Most parents know the frustration of asking their early adolescent son or daughter how their school day went and receiving an eye-roll in response. As children transition from elementary school to middle school, it’s not uncommon for them to become less communicative as they seek to develop more of their own identity and personal space.
That means that parents must rely heavily on report cards and other school communications to know if their children are thriving. But too often communications between families and middle schools break down. Nearly nine in 10 parents believe their child is at or above grade level in reading and math, despite the reality that barely a third of students perform at that level.
Middle school teachers have more students—and, therefore, less time—to communicate with families. Because parents want their children to gain agency and independence, they typically pull back from direct interactions when students reach middle school.
Learning Heroes’ nationally representative survey of parents and teachers of public school children in grades 3-8, Parents 2018: Going Beyond Good Grades, found that both parents and teachers invest less in home-school communications during the middle school years.
Yet middle school is a key time for parents and schools to join forces to support young adolescents’ healthy social, emotional, and academic development. Puberty-related hormonal changes launch a period of intense brain development—the most dramatic period after infancy—that makes the brain more vulnerable to the effects of stress. While this is a time of cognitive and psychological growth, it’s also a time when young people may be vulnerable to mental health issues, such as depression and anxiety. And it’s a time of heightened sensitivity to peer pressure, social cues, and physical appearance.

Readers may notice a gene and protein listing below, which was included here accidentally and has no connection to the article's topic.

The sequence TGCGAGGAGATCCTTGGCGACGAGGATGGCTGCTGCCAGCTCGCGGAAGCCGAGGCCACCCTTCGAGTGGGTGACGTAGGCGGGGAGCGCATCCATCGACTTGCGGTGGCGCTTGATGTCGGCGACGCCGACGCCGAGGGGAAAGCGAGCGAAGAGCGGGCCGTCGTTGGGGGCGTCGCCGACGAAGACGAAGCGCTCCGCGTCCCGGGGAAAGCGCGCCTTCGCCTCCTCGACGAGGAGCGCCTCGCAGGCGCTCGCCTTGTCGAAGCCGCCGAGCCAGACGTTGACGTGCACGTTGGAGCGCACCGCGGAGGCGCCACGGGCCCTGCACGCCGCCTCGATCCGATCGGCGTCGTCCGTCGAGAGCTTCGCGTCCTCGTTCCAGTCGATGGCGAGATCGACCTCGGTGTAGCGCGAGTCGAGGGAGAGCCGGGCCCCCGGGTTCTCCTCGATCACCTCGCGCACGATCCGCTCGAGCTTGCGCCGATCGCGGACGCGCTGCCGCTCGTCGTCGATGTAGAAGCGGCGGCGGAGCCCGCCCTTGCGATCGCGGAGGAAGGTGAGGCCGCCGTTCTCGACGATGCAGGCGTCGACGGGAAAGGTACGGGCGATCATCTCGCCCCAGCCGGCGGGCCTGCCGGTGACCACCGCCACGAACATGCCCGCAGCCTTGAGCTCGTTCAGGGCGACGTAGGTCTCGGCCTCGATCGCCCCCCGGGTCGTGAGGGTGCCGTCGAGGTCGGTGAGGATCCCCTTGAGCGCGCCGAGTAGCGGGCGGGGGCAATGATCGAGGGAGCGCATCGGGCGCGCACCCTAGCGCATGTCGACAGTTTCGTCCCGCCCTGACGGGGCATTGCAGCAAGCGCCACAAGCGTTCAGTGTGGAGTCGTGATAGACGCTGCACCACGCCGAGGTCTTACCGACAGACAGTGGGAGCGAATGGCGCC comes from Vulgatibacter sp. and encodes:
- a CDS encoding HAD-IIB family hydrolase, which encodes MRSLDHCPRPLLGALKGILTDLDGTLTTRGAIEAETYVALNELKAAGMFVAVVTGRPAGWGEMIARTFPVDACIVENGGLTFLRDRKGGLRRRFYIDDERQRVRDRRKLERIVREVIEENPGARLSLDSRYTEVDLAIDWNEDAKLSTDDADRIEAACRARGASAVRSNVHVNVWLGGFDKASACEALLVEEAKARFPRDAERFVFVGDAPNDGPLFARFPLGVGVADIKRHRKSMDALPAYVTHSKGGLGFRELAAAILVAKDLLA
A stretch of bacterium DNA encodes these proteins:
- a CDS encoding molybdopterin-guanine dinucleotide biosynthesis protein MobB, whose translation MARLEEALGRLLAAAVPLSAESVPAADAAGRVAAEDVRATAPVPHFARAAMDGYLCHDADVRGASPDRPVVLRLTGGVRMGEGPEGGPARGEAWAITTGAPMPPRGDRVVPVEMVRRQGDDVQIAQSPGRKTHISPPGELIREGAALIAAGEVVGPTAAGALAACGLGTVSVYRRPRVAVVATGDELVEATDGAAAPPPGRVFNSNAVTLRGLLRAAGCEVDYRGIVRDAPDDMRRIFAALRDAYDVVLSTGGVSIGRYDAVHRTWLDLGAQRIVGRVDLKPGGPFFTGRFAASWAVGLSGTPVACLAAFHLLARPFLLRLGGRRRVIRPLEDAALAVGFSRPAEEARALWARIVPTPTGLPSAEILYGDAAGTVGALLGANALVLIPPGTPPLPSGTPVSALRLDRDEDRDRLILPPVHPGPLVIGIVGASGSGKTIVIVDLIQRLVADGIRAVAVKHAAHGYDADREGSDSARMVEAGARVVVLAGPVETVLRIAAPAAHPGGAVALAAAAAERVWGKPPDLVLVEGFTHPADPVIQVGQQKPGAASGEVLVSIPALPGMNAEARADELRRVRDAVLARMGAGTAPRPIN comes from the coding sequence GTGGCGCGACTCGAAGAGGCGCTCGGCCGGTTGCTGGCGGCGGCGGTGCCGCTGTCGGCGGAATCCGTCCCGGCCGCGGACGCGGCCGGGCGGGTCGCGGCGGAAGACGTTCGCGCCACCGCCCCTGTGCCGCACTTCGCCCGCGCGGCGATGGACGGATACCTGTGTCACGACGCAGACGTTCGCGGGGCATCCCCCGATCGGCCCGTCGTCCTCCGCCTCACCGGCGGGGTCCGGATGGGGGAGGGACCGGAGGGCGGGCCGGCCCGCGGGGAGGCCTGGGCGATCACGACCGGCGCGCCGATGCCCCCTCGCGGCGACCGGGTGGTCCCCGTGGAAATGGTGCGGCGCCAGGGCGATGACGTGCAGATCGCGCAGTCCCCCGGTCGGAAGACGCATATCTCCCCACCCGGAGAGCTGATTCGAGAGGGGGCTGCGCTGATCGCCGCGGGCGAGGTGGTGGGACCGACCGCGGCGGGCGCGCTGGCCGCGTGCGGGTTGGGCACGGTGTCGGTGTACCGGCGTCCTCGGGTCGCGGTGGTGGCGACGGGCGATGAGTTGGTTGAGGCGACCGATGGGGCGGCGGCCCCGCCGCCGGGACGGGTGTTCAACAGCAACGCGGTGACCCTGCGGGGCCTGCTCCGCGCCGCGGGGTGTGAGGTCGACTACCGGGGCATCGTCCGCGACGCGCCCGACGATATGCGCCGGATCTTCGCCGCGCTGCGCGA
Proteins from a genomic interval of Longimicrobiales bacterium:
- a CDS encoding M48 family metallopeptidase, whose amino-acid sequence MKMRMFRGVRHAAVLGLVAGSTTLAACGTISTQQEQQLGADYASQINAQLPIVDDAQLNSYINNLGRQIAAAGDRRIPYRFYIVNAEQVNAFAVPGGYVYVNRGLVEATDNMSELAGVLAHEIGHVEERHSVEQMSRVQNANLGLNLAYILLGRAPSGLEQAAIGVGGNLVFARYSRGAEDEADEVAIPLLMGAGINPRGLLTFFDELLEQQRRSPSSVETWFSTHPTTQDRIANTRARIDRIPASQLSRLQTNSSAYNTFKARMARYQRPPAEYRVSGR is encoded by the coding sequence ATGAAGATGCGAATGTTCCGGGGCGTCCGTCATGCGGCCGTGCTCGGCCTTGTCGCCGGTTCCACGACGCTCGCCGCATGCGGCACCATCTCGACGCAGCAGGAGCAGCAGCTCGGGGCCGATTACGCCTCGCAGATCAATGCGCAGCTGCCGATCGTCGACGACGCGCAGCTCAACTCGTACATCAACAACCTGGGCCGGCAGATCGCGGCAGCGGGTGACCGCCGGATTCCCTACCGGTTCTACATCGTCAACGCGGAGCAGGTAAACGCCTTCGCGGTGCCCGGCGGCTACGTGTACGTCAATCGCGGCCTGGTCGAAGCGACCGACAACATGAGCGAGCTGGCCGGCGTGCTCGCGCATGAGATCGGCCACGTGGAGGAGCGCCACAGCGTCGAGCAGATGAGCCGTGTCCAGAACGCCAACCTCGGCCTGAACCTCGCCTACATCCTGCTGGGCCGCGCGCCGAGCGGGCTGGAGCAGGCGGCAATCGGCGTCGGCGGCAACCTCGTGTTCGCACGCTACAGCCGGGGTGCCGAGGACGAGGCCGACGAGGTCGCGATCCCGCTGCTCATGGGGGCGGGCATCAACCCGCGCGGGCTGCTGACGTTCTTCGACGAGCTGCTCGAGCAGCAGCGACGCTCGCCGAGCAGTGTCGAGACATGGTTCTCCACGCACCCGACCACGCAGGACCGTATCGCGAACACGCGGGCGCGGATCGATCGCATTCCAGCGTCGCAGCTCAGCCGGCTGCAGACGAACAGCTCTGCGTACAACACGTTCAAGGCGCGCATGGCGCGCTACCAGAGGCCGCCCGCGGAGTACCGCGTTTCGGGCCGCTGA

Not surprisingly, surveys by the CORE Districts in California and others have found that students’ sense of self-confidence drops after elementary school and then recovers in high school. Yet 68 percent of parents that Learning Heroes surveyed reported their children are very or extremely happy.
There are legitimate challenges to home-school communications during the middle years. Parent-teacher conferences often become optional, with some parents referring to them as “speed dating,” given the number of students that teachers see. Parents are less likely to see—or be able to help—with homework or classwork. Given teachers’ course loads, many parents feel reluctant to reach out unless there’s a real problem.
To address these challenges, Learning Heroes has developed a conversation starter designed with parents and educators that that brings parents, teachers, and children together to build a more complete and accurate picture of a student’s developmental and academic progress.
Other strategies include student-led parent-teacher conferences that give students a proactive role in communications between parents and teachers, and student exhibitions of middle school projects that let parents see firsthand what their children are accomplishing. Let’s give parents more ways to track their children’s learning and growth, making those middle school years a little less of a mystery.
Bibb Hubbard is founder and president of Learning Heroes, a nonprofit dedicated to helping parents advocate for their children.